A Bit of History
I can think of no other cheese that has developed with such a transient history.
It begins with the fertile pastures of a former east Prussian town as its namesake. The town of Tilsit, located in the Baltic lowlands, was surrounded by perfect pasture for the breed of cow named for the region of Schleswig-Holstein - the black and white Holstein cows. The neighboring Baltic Sea provided the cool damp conditions for rich pastures.
During the mid 1800's, migrants from the Emmental valley in Switzerland focused on this region for their new home and production. The Tilsit or Tilsiter (from Tilsit) recipe was first described in 1840, by a Mrs. Westpfahl who lived on a farm in the town of Tilsit. A smaller version of Emmental was the goal, but different equipment, ingredients, and ambient cultures resulted in a more pungent invention with smaller holes.
Although these Swiss brought their Alpine skills and make-procedures with them, the cheese gods had other plans for this cheese.
The lowland pastures and the local bovine population (Holsteins) could not have been more different from the Alpine conditions they had come from
- The Holsteins were a much higher milk yielding cow but with lower fat-to-protein ratios than their Brown Swiss of the mountains.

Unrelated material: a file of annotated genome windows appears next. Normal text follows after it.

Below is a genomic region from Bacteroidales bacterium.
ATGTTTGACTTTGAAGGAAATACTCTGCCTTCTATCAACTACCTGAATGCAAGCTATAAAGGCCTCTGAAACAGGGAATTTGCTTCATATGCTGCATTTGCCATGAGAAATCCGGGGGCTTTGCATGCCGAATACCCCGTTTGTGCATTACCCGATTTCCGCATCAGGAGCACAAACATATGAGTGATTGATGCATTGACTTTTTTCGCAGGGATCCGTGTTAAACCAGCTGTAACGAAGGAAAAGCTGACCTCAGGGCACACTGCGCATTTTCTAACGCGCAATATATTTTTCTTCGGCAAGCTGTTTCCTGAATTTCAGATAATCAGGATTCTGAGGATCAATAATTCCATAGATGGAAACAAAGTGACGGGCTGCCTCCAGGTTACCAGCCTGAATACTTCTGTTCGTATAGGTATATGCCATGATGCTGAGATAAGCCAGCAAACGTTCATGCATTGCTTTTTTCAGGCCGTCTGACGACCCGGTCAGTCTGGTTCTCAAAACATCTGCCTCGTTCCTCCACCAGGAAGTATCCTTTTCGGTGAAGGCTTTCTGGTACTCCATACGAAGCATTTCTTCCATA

- The maritime lowlands of the Baltic region produced a much different pasture than the sunny Alpine meadows.
- The damp conditions produced a very different community of bacteria and molds in the aging cellars. As expected, the cheese became infected with molds, yeasts, and bacteria while being aged in these damp cellars.
So, it should be no surprise that the changes they encountered in their new home made a cheese that evolved quite different. The original recipe was for a young cheese similar to what they made in Switzerland, but due to a very different environment, the bacteria, molds and yeasts of home were quite different due to a much more humid place.
At some point in the late 1800's or early 1900's the Dutch migration with their Gouda also got a foot into the Tilsit door with their Gouda influences, providing a bit more variation.
The Tilsit cheese that evolved in this Baltic region became an extremely popular table and cooking cheese of the surrounding region of north eastern Europe. It was well received throughout Germany and Poland.
Continuing into the 20th century, the cheese prospered in it's new home until the wars and resulting geographic re-alignment. In 1945, as Russia absorbed the former German region, the remaining German-speaking cheese makers were expelled, taking their cheese back to their homelands. The town was then re-named 'Sovetsk' and the name Tilsit then existed only in the cheese. The Swiss took their cheese back to Switzerland, the Dutch back to Holland and most notably Denmark, and the Polish and Germans began to make their own variations.
Now, on a more recent note, the family that originally brought Tilsit back to Switzerland (Otto Wartmann ) became concerned with it's international production and right to use the name Tilsit. In 2007, they facilitated the renaming their farm community in Switzerland as the town of Tilsit.
A familiar pattern of migration to a rich dairyland, followed by an emigration for various reasons, all resulted in new variations of the cheese and it's history. (If you have not read Paul Kindstedt's book 'Cheese and Culture', I do recommend putting it on your 'must read' list for a great insight into how cheese has evolved over history.)